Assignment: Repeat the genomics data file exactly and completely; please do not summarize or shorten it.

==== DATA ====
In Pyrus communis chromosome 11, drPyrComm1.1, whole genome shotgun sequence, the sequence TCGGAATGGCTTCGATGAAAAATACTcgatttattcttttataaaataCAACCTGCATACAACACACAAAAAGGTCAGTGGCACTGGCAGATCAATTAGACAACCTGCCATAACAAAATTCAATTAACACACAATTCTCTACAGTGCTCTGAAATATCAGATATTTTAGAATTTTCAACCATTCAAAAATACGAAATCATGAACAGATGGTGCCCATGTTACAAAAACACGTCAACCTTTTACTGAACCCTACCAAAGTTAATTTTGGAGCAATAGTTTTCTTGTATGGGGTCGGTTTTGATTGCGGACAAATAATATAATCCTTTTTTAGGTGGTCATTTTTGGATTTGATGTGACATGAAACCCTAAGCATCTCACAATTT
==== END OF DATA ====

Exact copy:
In Pyrus communis chromosome 11, drPyrComm1.1, whole genome shotgun sequence, the sequence TCGGAATGGCTTCGATGAAAAATACTcgatttattcttttataaaataCAACCTGCATACAACACACAAAAAGGTCAGTGGCACTGGCAGATCAATTAGACAACCTGCCATAACAAAATTCAATTAACACACAATTCTCTACAGTGCTCTGAAATATCAGATATTTTAGAATTTTCAACCATTCAAAAATACGAAATCATGAACAGATGGTGCCCATGTTACAAAAACACGTCAACCTTTTACTGAACCCTACCAAAGTTAATTTTGGAGCAATAGTTTTCTTGTATGGGGTCGGTTTTGATTGCGGACAAATAATATAATCCTTTTTTAGGTGGTCATTTTTGGATTTGATGTGACATGAAACCCTAAGCATCTCACAATTT